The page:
No such thing as a heavy weather gybe drop... - Viper 640 International Class Association

Or so believes Peter Beardsley. But you know, having been there and having tried to do that, he’s right. Click HERE and read his whole story in the Viper Forum. Thanks, Peter.

Peter wrote:

Have been meaning to write this since after the February Sarasota event, but it seems like we need some content and as weather improves and people open up, maybe now is a good time to think about your boathandling and visualize some maneuvers.

Generally there are four types of spinnaker douses in Vipers:

  1. Left hand turn (i.e., port rounding), coming in on port gybe = windward douse
  2. Left hand turn, coming in on starboard gybe = gybe drop, aka “a Mexican” or a “Kiwi” (not sure on the origin of the Kiwi phrase – Mexican allegedly goes back to the 1992 America’s Cup when you did this takedown when the boat was pointed toward Mexico off Point Loma, and I sincerely hope for no other reason)
  3. Right hand turn (i.e., starboard rounding, when there are leeward gate marks), coming in on starboard = leeward douse
  4. Right hand turn, coming in on port = “Canadian” douse (i.e., a reverse Mexican.  Duly noted that this is an Amero-centric version of the universe, maybe the Aussies could call it a Singapore douse?) – i.e., a weather douse with a gybe mid-weather douse.

You’d think that based on which gate you’re rounding and the gybe you’re coming in on would dictate the type of douse you’re going to do.  We typically talk about this once we’re approaching 20 lengths or so from the mark what we’re likely to do, bearing in mind that a last minute adjustment may be required, which is easy to do in a Viper thanks to the kite retrieval system allowing for maximum flexibility.

However, we’ve learned in windy conditions, that when you’re planning to make a left hand turn and you’re coming in on starboard, a Gybe Douse just doesn’t work.  Yes, you need to douse.  Yes, you need to gybe.  But the douse of choice cannot be a gybe douse – it must be a leeward douse.  We’ve learned this the hard way too many times and it took 10 years of Viper sailing to finally acknowledge this point on my end.  Why a leeward douse?  Think about your goals when rounding a leeward mark:

  1. Get the kite down prior to turning upwind without putting the kite in the water; and
  2. Round the mark tightly so that you can exit on a high lane to be able to have clear air post rounding and to prevent anyone behind you from being able to live in a higher lane than you and prevent you from tacking.

Douses take time, and that time varies by experience level, strength of middle crew and how smooth your retrieval system runs. But from the time you start a douse (i.e., pre gybe on starboard) to when the kite is fully in the boat and all crew are ready to hike and trim in sails (i.e., when you are on port and you want your bow to be turning around the mark), maybe this takes 5 seconds from start to finish with an experienced team.  I’m sure there is some joker out there who insists they’ve done it faster, and do that person, I would like to pull out a stopwatch and see.  Just call it 5 seconds though, and we’ve all seen douses that have taken longer due to a snarl in the halyard or some other snafu. If you don’t believe me, go check out some videos on YouTube from 2019 Worlds of douse excerpts and watch how many seconds elapse on the YouTube clock timer – I stand by 5 seconds, esp. in breeze.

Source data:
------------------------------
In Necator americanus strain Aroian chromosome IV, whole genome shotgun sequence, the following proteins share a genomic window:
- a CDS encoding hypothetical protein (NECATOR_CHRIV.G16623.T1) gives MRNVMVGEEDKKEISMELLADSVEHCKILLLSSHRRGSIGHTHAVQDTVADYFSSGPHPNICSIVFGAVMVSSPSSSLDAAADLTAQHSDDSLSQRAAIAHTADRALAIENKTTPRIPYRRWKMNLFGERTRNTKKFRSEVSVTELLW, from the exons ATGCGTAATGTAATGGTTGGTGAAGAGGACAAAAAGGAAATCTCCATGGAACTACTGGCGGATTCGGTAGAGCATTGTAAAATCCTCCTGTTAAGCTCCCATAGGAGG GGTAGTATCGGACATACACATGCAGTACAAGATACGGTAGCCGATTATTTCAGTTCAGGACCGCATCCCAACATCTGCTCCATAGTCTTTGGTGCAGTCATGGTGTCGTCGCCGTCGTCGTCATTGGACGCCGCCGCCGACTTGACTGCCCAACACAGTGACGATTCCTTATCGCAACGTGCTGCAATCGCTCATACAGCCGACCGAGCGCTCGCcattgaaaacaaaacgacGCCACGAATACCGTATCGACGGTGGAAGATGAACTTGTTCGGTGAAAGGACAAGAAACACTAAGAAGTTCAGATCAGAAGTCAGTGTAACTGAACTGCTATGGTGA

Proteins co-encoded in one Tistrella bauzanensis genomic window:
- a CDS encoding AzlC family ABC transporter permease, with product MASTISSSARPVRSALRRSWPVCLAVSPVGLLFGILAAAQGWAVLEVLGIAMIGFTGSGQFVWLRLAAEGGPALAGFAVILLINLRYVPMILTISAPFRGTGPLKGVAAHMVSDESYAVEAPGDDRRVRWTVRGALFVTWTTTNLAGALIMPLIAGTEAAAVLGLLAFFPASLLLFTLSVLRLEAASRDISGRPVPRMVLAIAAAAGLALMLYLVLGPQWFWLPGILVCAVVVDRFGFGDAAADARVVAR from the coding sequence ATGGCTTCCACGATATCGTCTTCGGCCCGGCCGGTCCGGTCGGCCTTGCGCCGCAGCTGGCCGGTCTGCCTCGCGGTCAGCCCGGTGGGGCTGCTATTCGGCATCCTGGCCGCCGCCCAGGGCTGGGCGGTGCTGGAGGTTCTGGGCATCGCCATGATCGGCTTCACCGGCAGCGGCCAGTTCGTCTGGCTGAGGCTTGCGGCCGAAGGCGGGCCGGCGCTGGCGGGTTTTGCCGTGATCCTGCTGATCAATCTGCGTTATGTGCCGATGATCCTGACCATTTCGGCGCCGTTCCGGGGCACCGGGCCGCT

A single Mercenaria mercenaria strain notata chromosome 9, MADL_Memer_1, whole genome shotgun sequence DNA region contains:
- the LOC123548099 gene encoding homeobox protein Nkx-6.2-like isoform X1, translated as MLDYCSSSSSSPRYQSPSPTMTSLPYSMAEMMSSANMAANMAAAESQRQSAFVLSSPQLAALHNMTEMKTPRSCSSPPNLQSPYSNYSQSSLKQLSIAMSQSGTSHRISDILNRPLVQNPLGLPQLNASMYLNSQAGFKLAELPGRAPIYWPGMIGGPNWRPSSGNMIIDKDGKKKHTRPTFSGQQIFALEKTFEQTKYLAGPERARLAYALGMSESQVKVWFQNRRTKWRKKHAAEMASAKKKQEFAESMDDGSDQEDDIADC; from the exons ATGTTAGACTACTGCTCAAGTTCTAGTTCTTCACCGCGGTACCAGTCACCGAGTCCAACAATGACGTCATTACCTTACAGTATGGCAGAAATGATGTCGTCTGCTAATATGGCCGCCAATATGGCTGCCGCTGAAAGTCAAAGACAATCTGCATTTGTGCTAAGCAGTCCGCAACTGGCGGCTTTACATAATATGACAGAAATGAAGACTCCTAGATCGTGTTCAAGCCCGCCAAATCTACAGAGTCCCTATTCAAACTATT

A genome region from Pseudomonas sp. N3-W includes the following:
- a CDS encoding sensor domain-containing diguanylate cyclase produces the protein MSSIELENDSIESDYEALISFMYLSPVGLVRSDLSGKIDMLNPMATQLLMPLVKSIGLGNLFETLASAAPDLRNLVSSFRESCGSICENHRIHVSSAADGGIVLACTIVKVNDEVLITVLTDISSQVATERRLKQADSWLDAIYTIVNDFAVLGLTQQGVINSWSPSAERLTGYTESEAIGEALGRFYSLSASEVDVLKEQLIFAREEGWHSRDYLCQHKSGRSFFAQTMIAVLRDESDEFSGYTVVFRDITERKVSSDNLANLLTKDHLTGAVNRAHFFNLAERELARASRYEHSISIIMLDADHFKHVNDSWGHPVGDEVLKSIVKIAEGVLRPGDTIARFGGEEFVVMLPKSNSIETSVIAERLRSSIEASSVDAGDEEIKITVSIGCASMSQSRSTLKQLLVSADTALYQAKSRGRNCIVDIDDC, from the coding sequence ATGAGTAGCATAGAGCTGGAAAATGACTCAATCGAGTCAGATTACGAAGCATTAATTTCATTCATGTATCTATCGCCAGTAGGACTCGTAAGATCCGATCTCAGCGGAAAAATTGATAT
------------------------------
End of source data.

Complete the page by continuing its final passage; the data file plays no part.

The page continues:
Anyhow, while the time for a douse may not vary much, the distance a boat travels varies by boatspeed, and in 15+ kts (my definition of heavy air in a Viper, at least in WLIS – I’m sure the SoCal and Perth Viperers are rolling their eyes), you’re eating up the distance.  At 12 knots of boat speed, which is about what you’ll be doing in 15+ knots of wind if you’ve called a reasonable layline, you’re traveling roughly 21 feet per second.  If 10 knots of boatspeed, 17 feet per second, and if hauling the mail at 13.5 knots coming in hot, 23 feet per second – so if it will take you 5 seconds to do a douse and a gybe and be in a position to be going upwind, you’re starting that douse 5 boatlengths away from the mark.  And at 5 boatlengths away, you’re simply not in a position to gybe yet – the gybe happens in the middle of the douse typically.  So it’s a leeward douse in those conditions since you’re starting the douse well in advance of gybing.

When do you the math, it makes sense, but it’s helpful to make the mental switch and get over the fact that it simply won’t be a gybe douse – it will be a leeward douse, then a gybe which will allow you to get the kite down in the time period you’re expecting to be able to then complete a good gybe and be able to be in position to trim sails and round the leeward mark tightly.    Doing it any other way will almost certainly result you rounding the mark wide or worse, having the kite blow around the headstay mid gybe as you realize everything is happening faster than planned.

So in summary, in heavy air in a Viper, there is no such thing as a gybe drop.  It’s a leeward drop, then a gybe.

Flame away.